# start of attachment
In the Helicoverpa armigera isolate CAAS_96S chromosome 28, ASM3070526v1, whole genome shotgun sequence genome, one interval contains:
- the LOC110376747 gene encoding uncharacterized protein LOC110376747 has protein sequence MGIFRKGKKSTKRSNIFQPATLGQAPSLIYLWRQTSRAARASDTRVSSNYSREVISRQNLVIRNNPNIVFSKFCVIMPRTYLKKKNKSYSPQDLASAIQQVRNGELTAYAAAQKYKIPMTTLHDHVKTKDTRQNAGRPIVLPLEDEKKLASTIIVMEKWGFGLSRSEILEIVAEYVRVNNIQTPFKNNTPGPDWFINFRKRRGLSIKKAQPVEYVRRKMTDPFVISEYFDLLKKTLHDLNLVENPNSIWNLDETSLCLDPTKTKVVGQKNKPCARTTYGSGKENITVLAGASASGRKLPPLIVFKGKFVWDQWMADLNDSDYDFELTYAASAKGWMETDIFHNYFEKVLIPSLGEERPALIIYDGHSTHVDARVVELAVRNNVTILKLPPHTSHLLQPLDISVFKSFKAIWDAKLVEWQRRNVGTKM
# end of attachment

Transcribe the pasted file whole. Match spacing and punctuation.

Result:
In the Helicoverpa armigera isolate CAAS_96S chromosome 28, ASM3070526v1, whole genome shotgun sequence genome, one interval contains:
- the LOC110376747 gene encoding uncharacterized protein LOC110376747 has protein sequence MGIFRKGKKSTKRSNIFQPATLGQAPSLIYLWRQTSRAARASDTRVSSNYSREVISRQNLVIRNNPNIVFSKFCVIMPRTYLKKKNKSYSPQDLASAIQQVRNGELTAYAAAQKYKIPMTTLHDHVKTKDTRQNAGRPIVLPLEDEKKLASTIIVMEKWGFGLSRSEILEIVAEYVRVNNIQTPFKNNTPGPDWFINFRKRRGLSIKKAQPVEYVRRKMTDPFVISEYFDLLKKTLHDLNLVENPNSIWNLDETSLCLDPTKTKVVGQKNKPCARTTYGSGKENITVLAGASASGRKLPPLIVFKGKFVWDQWMADLNDSDYDFELTYAASAKGWMETDIFHNYFEKVLIPSLGEERPALIIYDGHSTHVDARVVELAVRNNVTILKLPPHTSHLLQPLDISVFKSFKAIWDAKLVEWQRRNVGTKM